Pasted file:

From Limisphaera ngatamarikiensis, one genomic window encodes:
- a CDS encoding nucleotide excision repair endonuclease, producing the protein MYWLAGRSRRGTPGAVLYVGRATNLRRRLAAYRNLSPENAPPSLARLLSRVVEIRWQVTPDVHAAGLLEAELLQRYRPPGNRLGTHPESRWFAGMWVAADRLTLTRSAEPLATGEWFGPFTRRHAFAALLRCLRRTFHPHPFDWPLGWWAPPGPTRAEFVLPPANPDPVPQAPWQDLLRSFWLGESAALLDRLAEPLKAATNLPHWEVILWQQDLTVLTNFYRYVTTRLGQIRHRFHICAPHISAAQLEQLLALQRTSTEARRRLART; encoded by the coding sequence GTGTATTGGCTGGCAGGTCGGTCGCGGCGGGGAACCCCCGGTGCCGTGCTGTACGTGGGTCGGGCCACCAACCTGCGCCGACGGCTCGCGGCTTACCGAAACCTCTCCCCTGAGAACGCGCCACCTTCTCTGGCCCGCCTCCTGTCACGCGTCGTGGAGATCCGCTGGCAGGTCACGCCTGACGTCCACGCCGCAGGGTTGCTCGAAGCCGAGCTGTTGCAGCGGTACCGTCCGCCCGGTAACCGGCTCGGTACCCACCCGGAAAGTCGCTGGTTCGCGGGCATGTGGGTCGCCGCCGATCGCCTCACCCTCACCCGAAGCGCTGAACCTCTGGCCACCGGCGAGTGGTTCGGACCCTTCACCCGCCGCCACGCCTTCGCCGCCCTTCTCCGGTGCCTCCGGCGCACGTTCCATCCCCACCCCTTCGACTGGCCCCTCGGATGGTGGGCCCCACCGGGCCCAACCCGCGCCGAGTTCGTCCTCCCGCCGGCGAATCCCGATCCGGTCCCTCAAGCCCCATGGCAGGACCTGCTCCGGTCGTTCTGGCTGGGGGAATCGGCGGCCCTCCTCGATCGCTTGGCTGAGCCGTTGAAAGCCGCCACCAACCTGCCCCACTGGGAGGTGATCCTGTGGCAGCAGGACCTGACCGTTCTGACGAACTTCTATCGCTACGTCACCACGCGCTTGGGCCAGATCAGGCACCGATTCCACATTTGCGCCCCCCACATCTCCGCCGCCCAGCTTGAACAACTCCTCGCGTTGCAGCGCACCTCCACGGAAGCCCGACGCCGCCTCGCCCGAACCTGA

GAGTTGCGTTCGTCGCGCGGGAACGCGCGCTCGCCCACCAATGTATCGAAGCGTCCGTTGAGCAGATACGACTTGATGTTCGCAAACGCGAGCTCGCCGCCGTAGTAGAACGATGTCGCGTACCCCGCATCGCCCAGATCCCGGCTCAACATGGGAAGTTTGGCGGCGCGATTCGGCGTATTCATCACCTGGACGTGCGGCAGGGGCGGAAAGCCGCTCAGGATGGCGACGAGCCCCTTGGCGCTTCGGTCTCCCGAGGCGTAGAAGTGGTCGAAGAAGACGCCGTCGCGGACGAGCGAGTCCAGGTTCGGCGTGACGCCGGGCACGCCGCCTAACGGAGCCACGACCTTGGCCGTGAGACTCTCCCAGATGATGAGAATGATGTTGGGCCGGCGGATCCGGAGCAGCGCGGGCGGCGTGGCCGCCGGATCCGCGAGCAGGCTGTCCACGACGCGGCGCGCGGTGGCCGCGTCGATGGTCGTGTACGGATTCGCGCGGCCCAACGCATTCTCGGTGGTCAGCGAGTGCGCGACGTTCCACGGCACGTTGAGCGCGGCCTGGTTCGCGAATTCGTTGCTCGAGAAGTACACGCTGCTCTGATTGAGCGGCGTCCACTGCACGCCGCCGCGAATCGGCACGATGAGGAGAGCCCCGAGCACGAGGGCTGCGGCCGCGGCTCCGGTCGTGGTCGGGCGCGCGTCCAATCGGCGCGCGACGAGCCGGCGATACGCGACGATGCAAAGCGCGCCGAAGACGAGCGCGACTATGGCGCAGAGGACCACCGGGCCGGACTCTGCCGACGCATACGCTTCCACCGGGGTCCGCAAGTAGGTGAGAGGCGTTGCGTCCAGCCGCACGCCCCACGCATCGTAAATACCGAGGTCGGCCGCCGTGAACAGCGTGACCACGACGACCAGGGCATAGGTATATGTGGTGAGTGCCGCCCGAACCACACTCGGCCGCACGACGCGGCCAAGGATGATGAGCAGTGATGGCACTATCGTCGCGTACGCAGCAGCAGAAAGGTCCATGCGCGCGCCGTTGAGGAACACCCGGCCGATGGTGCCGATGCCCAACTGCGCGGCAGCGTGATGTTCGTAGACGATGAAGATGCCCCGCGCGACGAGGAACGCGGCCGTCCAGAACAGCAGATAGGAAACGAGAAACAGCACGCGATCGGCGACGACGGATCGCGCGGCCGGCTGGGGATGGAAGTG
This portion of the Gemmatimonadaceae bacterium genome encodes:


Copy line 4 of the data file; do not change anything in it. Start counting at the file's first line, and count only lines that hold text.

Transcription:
This portion of the Gemmatimonadaceae bacterium genome encodes: